Analysis: Santa Claus and his elf-scientists use some very smart climate-friendly science to get Christmas done

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By Barry FitzgeraldTU Delft

In a matter of days, Santa Claus will set out on an incredible round-the-world trip to deliver presents to millions of children. Every year, his schedule gets busier, due in part to the ever-increasing world population. To help him achieve this Christmas delivery goal, Santa uses a truly unique form of transport: a flying sleigh that is guided by a troop of flying reindeers. But how does the sleigh fly? And does it fly in a sustainable way?

Before looking at the science behind Santa’s flying sleigh and flying reindeer, why did Santa Claus pick reindeer to pull the sleigh in the first place? As you already know, Santa Claus’ base of operations is located in the Arctic Circle, which contains parts of Canada, the US, Greenland, Sweden, Norway, Finland, and Russia. The Arctic Circle is home to many animals such as the Arctic fox, the Arctic hare, polar bears, snowy owls, and of course reindeer.

According to the 2018 Arctic Report Card from NOAA’s Arctic Program, there are roughly two million reindeer in 23 major herds in Arctic regions. For centuries, people living in Arctic regions such as the Sami and Nenets have used reindeer to transport people and goods across vast distances. So you could say that Santa Claus is just copying an old tradition.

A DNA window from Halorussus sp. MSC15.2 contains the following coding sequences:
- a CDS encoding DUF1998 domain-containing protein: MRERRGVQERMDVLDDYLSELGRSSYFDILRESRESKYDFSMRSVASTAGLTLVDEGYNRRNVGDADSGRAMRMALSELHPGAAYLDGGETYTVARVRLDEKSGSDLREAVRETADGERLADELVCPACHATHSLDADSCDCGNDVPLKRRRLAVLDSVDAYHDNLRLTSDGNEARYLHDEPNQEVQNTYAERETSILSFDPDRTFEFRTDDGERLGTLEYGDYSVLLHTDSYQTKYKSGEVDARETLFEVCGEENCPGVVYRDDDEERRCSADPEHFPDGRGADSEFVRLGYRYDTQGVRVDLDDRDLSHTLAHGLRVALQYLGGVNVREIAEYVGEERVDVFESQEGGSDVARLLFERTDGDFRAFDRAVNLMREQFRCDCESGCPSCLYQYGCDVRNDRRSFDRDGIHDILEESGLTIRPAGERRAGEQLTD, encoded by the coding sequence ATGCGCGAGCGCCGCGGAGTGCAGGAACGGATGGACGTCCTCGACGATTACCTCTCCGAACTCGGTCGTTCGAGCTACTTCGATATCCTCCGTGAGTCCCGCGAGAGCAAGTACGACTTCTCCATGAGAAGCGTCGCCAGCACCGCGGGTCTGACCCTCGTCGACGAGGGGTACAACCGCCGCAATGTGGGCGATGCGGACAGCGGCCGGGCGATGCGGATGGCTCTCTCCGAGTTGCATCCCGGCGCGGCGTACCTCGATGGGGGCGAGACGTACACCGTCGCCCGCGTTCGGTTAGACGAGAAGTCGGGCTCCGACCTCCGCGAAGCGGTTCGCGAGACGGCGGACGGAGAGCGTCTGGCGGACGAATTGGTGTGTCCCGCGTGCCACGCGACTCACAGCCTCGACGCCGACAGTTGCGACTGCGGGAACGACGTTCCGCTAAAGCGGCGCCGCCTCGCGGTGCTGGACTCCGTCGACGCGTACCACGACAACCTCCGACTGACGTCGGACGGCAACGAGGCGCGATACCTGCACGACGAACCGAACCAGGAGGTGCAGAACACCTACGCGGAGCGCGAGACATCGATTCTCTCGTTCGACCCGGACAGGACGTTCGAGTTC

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From RTÉ Radio 1's Doc On One series, The Reindeer Santa Left Behind. When Blitzen got badly injured after a rough landing in Scotland, Santa asked the Mulready family in Wexford if they could nurse the reindeer back to health

Nonetheless, it is puzzling that the sleigh and reindeer don’t have wings like modern aircraft. Well, aeroplanes didn't exist when Santa Claus and his elf-scientists were creating their reindeer-based flying system in the early 18th century. The first successful flight of any aircraft with an engine took place near Kitty Hawk, North Carolina on December 3rd 1903. The pilot that day was Orville Wright, who along with his brother Wilbur built an aircraft known as the Wright Flyer I. This means that Santa’s designs couldn’t have been influenced by the work of the Wright Brothers or any other aviation pioneers. And the sleigh doesn’t have jet engines because jet engines were only developed in the middle of the 20th century.